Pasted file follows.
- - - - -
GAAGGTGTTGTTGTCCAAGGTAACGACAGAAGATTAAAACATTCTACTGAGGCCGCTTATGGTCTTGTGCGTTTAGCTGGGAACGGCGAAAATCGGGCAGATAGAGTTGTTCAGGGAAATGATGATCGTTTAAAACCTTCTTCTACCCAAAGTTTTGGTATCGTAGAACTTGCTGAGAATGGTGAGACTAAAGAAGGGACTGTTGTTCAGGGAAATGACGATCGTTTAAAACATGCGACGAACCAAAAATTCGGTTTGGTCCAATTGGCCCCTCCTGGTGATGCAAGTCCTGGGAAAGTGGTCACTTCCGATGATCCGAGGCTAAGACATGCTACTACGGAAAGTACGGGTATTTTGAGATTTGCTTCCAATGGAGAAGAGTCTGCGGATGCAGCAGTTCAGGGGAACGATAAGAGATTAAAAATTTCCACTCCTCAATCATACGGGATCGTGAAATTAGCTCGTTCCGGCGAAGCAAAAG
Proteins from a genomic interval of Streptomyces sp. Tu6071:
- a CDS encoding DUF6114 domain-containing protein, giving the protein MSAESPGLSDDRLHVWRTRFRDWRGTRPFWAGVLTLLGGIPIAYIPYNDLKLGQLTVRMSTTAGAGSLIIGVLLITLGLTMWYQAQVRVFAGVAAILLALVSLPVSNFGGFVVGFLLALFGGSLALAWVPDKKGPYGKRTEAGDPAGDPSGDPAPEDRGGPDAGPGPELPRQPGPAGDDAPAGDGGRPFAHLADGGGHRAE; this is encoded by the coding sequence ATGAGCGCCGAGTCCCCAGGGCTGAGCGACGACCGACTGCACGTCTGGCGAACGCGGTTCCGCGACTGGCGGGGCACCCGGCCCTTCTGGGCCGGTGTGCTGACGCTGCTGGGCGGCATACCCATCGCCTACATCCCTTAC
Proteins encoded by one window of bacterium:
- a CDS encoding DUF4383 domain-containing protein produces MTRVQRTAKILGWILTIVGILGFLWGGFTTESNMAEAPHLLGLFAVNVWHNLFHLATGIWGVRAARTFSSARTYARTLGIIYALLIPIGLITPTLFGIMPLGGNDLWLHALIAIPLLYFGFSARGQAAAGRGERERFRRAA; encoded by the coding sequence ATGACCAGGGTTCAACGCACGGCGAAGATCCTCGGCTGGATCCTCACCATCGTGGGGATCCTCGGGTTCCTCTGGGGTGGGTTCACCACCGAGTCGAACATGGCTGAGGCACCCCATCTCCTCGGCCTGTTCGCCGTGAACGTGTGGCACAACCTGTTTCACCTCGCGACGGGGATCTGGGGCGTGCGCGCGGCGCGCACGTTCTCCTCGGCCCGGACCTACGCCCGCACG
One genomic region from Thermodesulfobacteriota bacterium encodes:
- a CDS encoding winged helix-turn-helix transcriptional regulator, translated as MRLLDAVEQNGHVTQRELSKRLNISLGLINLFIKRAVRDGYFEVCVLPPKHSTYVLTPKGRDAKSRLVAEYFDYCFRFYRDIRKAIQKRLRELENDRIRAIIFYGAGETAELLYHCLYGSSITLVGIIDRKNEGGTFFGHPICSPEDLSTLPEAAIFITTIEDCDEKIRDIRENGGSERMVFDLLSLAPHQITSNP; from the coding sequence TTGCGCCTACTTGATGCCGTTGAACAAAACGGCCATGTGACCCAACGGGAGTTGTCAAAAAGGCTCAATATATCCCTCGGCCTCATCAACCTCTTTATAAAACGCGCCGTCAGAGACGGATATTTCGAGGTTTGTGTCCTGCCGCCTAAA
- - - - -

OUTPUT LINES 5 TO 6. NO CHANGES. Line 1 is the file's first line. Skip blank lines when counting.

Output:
- a CDS encoding DUF4383 domain-containing protein produces MTRVQRTAKILGWILTIVGILGFLWGGFTTESNMAEAPHLLGLFAVNVWHNLFHLATGIWGVRAARTFSSARTYARTLGIIYALLIPIGLITPTLFGIMPLGGNDLWLHALIAIPLLYFGFSARGQAAAGRGERERFRRAA; encoded by the coding sequence ATGACCAGGGTTCAACGCACGGCGAAGATCCTCGGCTGGATCCTCACCATCGTGGGGATCCTCGGGTTCCTCTGGGGTGGGTTCACCACCGAGTCGAACATGGCTGAGGCACCCCATCTCCTCGGCCTGTTCGCCGTGAACGTGTGGCACAACCTGTTTCACCTCGCGACGGGGATCTGGGGCGTGCGCGCGGCGCGCACGTTCTCCTCGGCCCGGACCTACGCCCGCACG
One genomic region from Thermodesulfobacteriota bacterium encodes: